A trio of Sydney friends have launched the city’s first online club in response to social distancing measures being used to slow the spread of coronavirus, and it looks like thousands are set to tune in.
Room2Radio is Sydney’s first online night club, encouraging Sydneysiders to ‘boogie alone, together’.
The club is the brainchild of Toby Debelak, Nicole Beck and Charles Waldren, a group of 23-year-olds based in Sydney’s Inner West, and is set to launch on Facebook tonight.
The concept is a live-streamed club experience, complete with DJ sets, lights, atmosphere, chat rooms and even a few familiar characters.
Party-goers are invited to tune-in, interact and party from the safety of their homes.
“As opposed to just a DJ set live streamed – which a lot of people are doing - we are trying to make it a little more interactive with some humour,” Toby tells Yahoo Lifestyle, admitting the key is in the humour, describing the idea as ‘completely ridiculous’.
Explosion of interest online
‘Ridiculous' it may be, but the concept has exploded online.
The group’s Facebook page boasts over 1000 followers just days after launching, and a trial live-stream on Tuesday has been watched 14,000 times.
Videos and promotions ahead of this evening’s debut have prompted a wave of support from online users keen to break up the monotony of self-isolation, or simply staying safe at home.
“This is the best thing I have ever seen,” one woman wrote during Tuesday’s test event. “Awesome idea.”
“THIS IS THE BEST THING EVER,” another agreed, enthusiastically.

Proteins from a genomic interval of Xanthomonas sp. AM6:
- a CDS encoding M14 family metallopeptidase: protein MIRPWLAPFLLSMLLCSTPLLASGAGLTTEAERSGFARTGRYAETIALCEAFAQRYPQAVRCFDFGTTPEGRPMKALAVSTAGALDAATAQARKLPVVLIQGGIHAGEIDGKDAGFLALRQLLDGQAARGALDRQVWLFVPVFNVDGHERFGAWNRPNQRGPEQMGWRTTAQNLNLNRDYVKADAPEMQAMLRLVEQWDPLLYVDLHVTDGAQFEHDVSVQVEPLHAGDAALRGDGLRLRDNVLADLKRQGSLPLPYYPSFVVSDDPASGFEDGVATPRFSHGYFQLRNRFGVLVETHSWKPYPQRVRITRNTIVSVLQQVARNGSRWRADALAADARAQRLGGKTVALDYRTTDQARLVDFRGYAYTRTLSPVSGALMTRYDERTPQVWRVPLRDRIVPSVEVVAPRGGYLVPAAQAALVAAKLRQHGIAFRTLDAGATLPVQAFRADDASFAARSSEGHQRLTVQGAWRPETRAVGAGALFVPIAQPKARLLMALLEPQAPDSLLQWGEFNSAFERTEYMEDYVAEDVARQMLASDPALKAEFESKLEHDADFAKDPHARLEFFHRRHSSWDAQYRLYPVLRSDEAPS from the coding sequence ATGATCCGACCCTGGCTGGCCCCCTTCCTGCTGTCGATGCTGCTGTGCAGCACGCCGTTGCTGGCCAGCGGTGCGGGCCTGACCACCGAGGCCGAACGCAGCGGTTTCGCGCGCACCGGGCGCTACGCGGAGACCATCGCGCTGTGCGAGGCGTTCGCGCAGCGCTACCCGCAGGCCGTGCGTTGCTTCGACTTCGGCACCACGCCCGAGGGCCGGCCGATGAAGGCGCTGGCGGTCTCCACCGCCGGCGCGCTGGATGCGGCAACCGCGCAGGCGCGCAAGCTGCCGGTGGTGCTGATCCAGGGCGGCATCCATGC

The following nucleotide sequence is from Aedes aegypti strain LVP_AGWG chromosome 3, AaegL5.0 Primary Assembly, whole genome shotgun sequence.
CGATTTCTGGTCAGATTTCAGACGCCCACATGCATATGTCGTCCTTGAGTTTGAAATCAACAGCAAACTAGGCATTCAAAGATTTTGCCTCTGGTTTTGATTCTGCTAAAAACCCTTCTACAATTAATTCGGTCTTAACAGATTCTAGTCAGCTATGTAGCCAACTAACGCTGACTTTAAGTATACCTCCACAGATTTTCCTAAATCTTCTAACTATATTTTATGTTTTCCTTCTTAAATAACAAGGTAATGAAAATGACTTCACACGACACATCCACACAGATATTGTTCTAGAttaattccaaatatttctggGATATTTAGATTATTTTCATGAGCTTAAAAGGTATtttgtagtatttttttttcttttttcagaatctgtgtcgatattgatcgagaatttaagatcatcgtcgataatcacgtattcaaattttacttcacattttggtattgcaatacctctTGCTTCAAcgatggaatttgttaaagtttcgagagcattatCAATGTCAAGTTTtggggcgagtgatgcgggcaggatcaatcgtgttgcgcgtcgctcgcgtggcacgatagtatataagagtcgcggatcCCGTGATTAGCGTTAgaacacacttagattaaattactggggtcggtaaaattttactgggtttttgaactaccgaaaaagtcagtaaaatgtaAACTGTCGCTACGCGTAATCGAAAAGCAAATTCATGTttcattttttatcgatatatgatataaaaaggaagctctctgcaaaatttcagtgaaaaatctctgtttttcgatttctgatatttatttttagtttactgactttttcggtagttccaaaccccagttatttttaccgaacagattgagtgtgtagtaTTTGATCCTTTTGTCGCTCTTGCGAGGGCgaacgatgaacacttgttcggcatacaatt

“Love it!” another wrote.
Tonight’s launch has just shy of 1000 RSVP’s and thousands more interested in the event, and it’s not hard to see why.
How the online club will work
The event features profiles of ‘staff members’ – a seccie (security guard), a bartender, and a promoter – who will interact over the chatroom to make the experience as authentic as possible, a line-up of popular DJs ready to go, and even drinking games to get the party started.
The club launches at 8 pm tonight. Party-goers can connect through the Facebook page, though it is recommended they create a Twitch.com account and access the live-stream through there.
A bid to keep the culture alive
The group hope the idea brings some levity and responsibility to a tricky social situation.
“There’s lots of doom and gloom at the moment and this is just light [and] fun,” Toby says, adding he was motivated by the slow down of nightlife after officials announced gatherings over 100 people were no longer considered safe.
Toby says when he saw other DJs and friends rapidly losing work he decided to get creative, and turn home isolation into an opportunity to test drive a brand new way of partying, and connecting.
“[We wanted to] set up this platform to help people who might be struggling and continue to support not just individual DJs but potentially other companies and community radio stations who might have lost a lot of sponsorship,” he says.
Co-founder Charles is a musician who goes by the name Poolroom professionally. He was forced to cancel a planned national tour – his first – this week following the pandemic’s spread in Australia, and other DJs who are set to feature have also had work slow, or dry up completely.
Making isolation social
It’s not just a bid to save the music industry however, the push to keep party-goers home is a huge win for social distancing measures.
As of 10.30 am on Friday, there were 756 confirmed cases in Australia, and a seventh person died from the virus on Friday morning.
It’s a situation people are being urged to take seriously, and Room2radio is adding their voice to that call.
“Our individual actions now have a very real impact on the health and wellbeing of all members of society,” the group’s mission statement reads.
“Social distancing is the most responsible thing one can do to protect others, and unfortunately, going out to bars and clubs greatly increases the risk of transmitting the virus.”
“These are uncharted times, and although it might be weird to party at home in front of your TV, know that potentially, hundreds or thousands of people are doing the same thing.”
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